As Christmas approached in 1899, the small isolated community at Cedar Hammock, including more than a dozen children, looked forward to the holiday season. Native cedars and yaupons were cut and used to decorate windows and doors.  Red bows were tied on wreaths and trees.  Christmas songs were played on the Howards’ parlor organ.  Stockings were hung by the fireplace in great anticipation of the coming holiday.  The surfmen and their families chose to pool their resources for a community-wide Christmas day celebration.  They would all gather in the station at mid-day on December 25 to share a festive dinner of roast goose, potatoes, collards, and pumpkin pie.   Each family would provide a portion of the meal.  James Hatton Wahab’s wife, Martha Ann Howard Wahab, accepted the responsibility of baking the pies.

On December 23, late in the afternoon, Hatton walked into the kitchen and discovered every level surface covered with pumpkin pies.  Martha Ann had baked, not just three or four pies for the two dozen or so people at Cedar Hammock.  She had baked enough pies for more than twice that many people.  “Whatever are you doing?” Hatton asked her.  “We can’t possibly eat all those pies, Martha Ann!”

“Well, Hatton,” she replied, “you know I always like to be prepared.  I want to be sure to have enough pies in case any folks from over seas come to join us for Christmas dinner.”

Hatton just shrugged his shoulders and walked back outside.  He had been scanning the skies.  Dark, ominous storm clouds had been rolling in over the sound, and the wind was picking up.  He had come home to check on his family.  After his five children were safe inside he would help at the station.  The other families had the same concerns.

Before long the children were all accounted for.  Some had been in the sound in their sail skiffs.  Two had ridden their ponies down the beach.  Others were in the yard, or in the house, playing games or singing along with the organ.  But now they were all safe inside.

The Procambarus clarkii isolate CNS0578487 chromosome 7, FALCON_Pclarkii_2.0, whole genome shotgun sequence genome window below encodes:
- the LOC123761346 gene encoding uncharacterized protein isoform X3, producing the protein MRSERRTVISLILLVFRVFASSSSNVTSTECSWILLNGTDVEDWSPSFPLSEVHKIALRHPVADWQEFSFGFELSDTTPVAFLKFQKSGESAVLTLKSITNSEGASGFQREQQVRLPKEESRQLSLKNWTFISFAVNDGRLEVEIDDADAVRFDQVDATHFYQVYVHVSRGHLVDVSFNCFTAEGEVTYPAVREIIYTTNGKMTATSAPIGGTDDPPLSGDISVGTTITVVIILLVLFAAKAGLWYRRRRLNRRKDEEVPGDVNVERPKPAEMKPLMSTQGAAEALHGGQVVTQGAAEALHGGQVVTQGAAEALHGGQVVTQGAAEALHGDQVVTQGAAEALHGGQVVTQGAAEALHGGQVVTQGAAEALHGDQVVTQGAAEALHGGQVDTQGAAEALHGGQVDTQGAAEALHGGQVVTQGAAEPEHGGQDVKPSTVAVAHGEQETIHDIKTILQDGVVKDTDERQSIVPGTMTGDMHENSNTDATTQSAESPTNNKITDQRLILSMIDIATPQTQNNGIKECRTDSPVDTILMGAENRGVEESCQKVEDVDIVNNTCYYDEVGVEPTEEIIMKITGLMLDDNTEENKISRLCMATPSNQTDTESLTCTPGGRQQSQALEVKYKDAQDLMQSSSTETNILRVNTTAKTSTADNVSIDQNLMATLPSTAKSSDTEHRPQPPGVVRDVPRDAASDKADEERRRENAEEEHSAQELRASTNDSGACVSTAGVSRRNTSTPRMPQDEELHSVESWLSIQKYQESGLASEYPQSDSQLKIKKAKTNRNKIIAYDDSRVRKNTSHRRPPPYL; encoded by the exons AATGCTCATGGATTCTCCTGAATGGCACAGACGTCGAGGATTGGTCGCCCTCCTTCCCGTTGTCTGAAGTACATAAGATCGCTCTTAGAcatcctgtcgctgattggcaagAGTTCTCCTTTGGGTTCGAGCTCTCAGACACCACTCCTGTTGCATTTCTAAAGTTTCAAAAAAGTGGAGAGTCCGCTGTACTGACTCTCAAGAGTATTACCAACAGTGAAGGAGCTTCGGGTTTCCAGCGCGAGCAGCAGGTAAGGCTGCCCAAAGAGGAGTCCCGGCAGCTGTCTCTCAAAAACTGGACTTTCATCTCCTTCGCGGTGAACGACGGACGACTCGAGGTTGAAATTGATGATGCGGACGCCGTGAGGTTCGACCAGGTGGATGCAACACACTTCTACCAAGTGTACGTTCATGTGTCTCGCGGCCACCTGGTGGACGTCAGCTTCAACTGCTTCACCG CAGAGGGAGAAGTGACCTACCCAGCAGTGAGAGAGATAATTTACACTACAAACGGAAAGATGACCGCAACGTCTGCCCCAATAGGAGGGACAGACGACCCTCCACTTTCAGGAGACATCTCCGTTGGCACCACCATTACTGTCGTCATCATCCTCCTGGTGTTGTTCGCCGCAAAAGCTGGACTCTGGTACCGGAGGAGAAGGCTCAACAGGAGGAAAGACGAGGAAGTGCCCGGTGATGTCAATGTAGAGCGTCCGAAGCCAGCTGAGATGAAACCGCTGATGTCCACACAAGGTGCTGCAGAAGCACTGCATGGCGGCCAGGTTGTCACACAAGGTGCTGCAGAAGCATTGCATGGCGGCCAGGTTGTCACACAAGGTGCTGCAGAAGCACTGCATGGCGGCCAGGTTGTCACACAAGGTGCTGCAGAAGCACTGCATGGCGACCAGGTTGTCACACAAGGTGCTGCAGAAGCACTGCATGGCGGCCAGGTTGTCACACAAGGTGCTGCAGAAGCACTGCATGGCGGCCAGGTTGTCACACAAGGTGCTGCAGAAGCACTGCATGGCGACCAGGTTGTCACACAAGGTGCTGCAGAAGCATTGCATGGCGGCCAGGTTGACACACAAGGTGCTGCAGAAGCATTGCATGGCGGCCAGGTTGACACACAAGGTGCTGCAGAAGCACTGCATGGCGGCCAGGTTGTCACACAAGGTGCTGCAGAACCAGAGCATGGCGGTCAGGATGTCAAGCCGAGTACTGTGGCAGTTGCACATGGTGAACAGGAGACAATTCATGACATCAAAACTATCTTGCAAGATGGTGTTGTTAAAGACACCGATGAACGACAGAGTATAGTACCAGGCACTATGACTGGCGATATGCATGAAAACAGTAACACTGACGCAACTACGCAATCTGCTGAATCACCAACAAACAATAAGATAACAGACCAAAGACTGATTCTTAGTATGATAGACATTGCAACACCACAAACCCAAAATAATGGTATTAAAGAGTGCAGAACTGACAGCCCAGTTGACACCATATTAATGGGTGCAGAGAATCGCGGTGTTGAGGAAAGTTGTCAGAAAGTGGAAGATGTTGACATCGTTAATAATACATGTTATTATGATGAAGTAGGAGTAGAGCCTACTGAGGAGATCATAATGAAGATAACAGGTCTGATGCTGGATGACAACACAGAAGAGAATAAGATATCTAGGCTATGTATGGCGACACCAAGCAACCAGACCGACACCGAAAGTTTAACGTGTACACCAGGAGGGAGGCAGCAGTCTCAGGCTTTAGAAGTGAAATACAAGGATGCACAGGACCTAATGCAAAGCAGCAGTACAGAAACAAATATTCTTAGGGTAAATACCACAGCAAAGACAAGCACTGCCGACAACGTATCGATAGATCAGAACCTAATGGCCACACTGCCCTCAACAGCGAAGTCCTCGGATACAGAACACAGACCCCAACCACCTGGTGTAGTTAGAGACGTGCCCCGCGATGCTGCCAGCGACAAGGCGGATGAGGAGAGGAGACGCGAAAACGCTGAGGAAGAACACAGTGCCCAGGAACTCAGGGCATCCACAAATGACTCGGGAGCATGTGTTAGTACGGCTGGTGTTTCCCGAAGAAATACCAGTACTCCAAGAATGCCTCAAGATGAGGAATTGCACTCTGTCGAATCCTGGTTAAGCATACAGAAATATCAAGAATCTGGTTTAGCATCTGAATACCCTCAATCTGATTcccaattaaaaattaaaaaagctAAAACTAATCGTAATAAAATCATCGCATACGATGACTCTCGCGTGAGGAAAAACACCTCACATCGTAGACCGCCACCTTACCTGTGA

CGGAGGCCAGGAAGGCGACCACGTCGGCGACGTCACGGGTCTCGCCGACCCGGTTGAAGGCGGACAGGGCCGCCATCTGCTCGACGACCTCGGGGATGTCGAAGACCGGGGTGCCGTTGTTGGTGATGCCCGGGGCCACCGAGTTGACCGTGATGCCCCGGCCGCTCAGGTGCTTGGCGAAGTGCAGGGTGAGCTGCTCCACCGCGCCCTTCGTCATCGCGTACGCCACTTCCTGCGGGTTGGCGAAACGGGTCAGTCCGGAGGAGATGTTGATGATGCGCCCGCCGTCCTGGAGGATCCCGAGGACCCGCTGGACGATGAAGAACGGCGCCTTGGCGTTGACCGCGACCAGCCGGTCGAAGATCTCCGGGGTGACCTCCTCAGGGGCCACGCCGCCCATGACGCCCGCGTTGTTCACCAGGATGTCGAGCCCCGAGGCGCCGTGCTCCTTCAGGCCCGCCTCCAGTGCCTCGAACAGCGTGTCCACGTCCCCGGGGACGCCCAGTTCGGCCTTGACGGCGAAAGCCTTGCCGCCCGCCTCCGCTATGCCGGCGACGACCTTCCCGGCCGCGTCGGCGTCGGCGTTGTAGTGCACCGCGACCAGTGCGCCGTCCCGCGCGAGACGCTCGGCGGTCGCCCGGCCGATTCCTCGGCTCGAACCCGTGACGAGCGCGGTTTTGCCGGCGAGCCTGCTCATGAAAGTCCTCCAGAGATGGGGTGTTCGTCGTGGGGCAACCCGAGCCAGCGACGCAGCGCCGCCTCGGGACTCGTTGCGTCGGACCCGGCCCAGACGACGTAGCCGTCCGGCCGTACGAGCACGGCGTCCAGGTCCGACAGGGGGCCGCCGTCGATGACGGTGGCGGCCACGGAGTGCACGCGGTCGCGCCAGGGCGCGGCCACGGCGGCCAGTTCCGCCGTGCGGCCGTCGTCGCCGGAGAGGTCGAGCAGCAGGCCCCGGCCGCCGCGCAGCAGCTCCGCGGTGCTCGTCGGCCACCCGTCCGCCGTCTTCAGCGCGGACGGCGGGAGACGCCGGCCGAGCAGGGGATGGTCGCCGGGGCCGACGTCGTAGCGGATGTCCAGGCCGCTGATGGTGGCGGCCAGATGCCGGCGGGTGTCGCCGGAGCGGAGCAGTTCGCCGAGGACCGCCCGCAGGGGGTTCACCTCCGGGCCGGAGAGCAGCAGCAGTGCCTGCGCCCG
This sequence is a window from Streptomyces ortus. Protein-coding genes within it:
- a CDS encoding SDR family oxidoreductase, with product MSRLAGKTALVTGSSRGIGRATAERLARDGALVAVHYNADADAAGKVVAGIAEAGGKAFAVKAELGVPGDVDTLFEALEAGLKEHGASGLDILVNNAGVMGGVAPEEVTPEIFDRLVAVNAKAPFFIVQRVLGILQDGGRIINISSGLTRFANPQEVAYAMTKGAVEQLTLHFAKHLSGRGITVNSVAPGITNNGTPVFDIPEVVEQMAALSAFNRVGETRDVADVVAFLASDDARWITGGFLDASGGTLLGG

The wind was stronger now.  The surfmen struggled to haul boats out of the water, put their horses in the stable, tie down equipment, and close the shutters.  The surf was rough and the tide was already beginning to rise.

Inside, the children were fed their dinners and put to bed around eight o’clock.  The adults huddled around their fireplaces, trying to stay warm, and worrying about what the storm might bring.  Cold wind was whistling through cracks in the walls, around rattling windows, and under the doors.  They might lose some shingles from the roof, or maybe a banging shutter would blow off.  But they were most concerned about the rising tide.  If it came too high they would be forced to open the doors (and maybe even the windows) to let the cold Atlantic water inside before it could lift their houses off of their foundations and float them away.

As the night wore on and midnight approached the worried families at Cedar Hammock were unaware of the drama playing out a few miles south in the Atlantic Ocean.

The steel hulled, schooner-rigged, British steamship, Ariosto, with a crew of thirty, loaded with wheat, cotton, lumber, and cottonseed meal, was making its way north, intending to refuel in Norfolk before departing for Hamburg, Germany.  Peering through the mist, rain, and clouds, on a pitching and rolling vessel, the Ariosto’s navigator spied a lighthouse.  At midnight he reported to his captain, R.R. Baines from Antwerp, that they were abreast of the Cape Hatteras light.  Captain Baines gave orders: “Steam straight ahead.”  And then he retired to his cabin.  It was a fatal mistake.

The ship was not well out to sea, east of the dreaded shoals of Cape Hatteras, as the officers believed.  The navigator had actually seen the Ocracoke light, and the Ariosto was headed straight for the north end of Ocracoke.

About two in the morning of December 24, 1899 Captain Baines was rudely awakened by a sudden thud, a fearful shuddering of his entire vessel,  a precipitous list to starboard, and the ringing of the ship’s bell.   Rushing to the deck, he leaned over the rails and saw nothing but wild, churning white water.   Thick, heavy weather enveloped the Ariosto, preventing visibility for more than a dozen yards.  He was convinced that they had run hard aground on the outer Diamond Shoals. Captain Baines ordered distress flares to be launched, but he had no hope that life savers from Hatteras could reach them in a storm such as this.